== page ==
So, sadly, we must advise that you avoid Nancy Whiskey Pub if you cherish your hearing more than finding a genuine neighborhood bar. The prices were good, the physical space  was perfect, but it’s just too damn loud.

HOURS

11:00 a.m. to 4:00 a.m. every day (sometimes close earlier on Sundays and Mondays)

LOCATION

Street (on the corner of 6th Avenue), New York, NY 10013

WEBSITE

Nancy Whiskey Pub

 

 

Empire Diner — 86.1 decibels

Photo credit: Quiet City Maps

Everything is wrong at the Empire Diner. Well, everything except the food, which was tasty. Every surface is hard, street noise from open windows let in the regular siren screams from racing ambulances, and loud dance music pulsates throughout the space, dominating the soundscape. Ouch!

Photo credit: Quiet City Maps

And what a shame, as the food is really good, the space is attractive, and Empire Diner is a reminder of Chelsea’s not so distant past, when it was very gay and glam. Yes, Chelsea wasn’t very quiet back in the day, but we don’t recall racing through a meal to get out before our ears exploded, either.

That said, the main room and outdoor eating were uncomfortably loud, but there was a room further in the diner that was quiet.  It was also empty.  Unclear if it would remain quiet as it fills up with spill over from the main space.  So, sadly, we must suggest you avoid Empire Diner, unless, that is, you don’t mind dining while wearing noise-cancelling headphones.

HOURS

8:00 a.m. to 1:00 a.m. every day

LOCATION

Avenue (at the corner of 22nd Street), New York, NY 10011

WEBSITE

Empire Diner

Five Leaves — 85 decibels

Photo credit: Quiet City Maps

This will be our shortest review ever: We walked in, sat down, started the meter, looked around, stopped the meter, and left. Why? The music in this attractive space was punishing. The food must be good–the place was crowded–but we’ll never know, as the music volume made the space intolerable. After just two minutes, we felt our jaw muscles tightening. To be frank, we didn’t feel like putting in ear plugs to make our way through lunch.  We just wanted to enjoy our meal, and it shouldn’t be that hard.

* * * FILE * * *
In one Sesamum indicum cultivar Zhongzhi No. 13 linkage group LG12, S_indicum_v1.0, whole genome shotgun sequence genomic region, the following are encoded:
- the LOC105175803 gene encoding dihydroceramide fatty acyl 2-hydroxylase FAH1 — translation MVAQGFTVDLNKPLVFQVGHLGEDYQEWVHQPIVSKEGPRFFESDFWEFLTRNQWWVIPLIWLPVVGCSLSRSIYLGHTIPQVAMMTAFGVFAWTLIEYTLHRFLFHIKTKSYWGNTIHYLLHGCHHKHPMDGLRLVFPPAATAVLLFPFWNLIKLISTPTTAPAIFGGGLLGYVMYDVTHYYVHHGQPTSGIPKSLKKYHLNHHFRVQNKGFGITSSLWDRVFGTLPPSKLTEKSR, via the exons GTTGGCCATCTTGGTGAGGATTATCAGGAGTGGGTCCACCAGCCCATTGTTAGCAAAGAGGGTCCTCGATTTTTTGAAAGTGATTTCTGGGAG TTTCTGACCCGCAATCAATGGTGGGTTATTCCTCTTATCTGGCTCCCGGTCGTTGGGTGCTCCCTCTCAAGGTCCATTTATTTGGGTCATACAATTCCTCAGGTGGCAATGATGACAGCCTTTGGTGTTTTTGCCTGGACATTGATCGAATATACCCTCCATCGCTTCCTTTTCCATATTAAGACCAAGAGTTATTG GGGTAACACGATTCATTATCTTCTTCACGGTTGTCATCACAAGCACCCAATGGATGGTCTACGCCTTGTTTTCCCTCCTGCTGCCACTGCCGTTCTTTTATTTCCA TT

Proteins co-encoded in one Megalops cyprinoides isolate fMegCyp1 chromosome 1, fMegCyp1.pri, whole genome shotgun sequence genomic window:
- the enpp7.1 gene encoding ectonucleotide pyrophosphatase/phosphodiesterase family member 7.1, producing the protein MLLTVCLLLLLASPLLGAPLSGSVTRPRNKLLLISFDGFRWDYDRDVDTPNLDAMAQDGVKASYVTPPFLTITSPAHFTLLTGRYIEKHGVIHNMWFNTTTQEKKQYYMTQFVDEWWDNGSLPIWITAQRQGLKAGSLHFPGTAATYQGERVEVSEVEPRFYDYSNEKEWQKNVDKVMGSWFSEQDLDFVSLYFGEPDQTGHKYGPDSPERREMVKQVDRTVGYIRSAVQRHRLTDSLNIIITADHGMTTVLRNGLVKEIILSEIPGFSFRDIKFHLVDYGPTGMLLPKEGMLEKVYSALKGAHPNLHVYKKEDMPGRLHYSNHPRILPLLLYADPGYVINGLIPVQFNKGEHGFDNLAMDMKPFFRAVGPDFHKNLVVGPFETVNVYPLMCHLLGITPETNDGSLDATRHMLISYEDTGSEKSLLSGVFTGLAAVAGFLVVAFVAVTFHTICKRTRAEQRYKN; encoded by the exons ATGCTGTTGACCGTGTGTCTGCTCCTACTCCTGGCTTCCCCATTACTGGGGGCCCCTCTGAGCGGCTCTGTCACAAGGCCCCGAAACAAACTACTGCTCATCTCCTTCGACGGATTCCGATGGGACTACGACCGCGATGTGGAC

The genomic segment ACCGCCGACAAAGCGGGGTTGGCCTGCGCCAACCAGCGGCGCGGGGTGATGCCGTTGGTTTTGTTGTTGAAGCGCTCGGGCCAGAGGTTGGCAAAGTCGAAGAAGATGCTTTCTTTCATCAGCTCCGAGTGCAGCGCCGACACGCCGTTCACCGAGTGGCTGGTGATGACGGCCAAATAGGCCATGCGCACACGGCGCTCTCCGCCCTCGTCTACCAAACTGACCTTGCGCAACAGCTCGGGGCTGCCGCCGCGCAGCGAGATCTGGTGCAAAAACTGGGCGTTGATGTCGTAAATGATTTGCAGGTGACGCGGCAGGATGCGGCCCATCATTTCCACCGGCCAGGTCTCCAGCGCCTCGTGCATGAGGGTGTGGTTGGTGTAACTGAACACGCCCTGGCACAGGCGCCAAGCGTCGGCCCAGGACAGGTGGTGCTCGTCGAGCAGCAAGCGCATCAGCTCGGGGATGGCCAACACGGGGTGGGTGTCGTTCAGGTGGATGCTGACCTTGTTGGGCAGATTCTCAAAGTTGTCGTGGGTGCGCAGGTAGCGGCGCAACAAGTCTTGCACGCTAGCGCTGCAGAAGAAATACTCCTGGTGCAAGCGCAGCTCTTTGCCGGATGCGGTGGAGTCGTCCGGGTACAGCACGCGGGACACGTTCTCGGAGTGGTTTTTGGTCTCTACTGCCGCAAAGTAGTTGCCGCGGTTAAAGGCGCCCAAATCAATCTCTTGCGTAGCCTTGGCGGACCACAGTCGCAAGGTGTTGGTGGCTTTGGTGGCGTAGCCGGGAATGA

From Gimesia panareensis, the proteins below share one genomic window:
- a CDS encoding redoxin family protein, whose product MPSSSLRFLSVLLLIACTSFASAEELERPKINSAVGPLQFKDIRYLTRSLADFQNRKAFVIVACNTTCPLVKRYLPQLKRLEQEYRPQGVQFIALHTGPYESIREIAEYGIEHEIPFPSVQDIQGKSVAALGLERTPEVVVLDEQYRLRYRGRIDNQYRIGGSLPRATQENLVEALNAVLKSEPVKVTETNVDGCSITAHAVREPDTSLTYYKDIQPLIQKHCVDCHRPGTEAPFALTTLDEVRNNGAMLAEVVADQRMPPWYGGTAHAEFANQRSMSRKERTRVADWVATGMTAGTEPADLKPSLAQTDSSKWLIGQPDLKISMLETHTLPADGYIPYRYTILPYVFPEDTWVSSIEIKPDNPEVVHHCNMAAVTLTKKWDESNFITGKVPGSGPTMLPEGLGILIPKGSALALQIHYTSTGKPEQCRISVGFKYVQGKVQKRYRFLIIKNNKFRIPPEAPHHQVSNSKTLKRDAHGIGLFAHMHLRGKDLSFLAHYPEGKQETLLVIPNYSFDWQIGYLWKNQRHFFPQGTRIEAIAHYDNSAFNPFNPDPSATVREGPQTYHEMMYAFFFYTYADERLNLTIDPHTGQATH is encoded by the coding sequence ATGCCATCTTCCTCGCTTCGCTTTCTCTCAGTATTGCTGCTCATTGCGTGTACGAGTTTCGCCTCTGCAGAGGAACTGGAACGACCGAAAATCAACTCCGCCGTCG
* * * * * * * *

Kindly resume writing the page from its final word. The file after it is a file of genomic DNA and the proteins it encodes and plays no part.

If it’s this crazy loud at lunch, dinner at Five Leaves won’t be better. They are open for breakfast, though, so if you get there at 8:00 a.m. before they remember to turn the music on, you might have a shot at a meal without a side of tinnitus.  Otherwise, avoid.

HOURS

8:00 a.m. to 1:00 a.m. every day

LOCATION

nue (where it meets Lorimer Street and Nassau Avenue), Brooklyn, NY 11222

WEBSITE

Five Leaves

Filicori Zecchini (Upper West Side) — 80.6 decibels

Photo credit: Quiet City Maps

We were wandering around the Upper West Side, enjoying a constitutional after a lovely meal at Ayurveda Cafe (to be reviewed soon), when we spied Filicori Zecchini.  We fondly remembered visiting their Chelsea location last year and eagerly went inside.  What a disappointment.  It quickly became clear that this space was not at all like the Chelsea location, which we remembered as a calm oasis (and reading our review later, saw that despite being crowded, the Chelsea location clocked in at a  very comfortable 72.4 decibels). No, this location was loud and uncomfortable.

Photo credit: Quiet City Maps

Why? They were playing loud music in a live box. The front of the store is a wall of glass.  The floors are tiled, the counter area was covered with some shiny, hard surface, and the bean grinding and espresso machines were loud.  Throw in the other customers screaming over all of the above and you have the recipe for not very comfortable experience.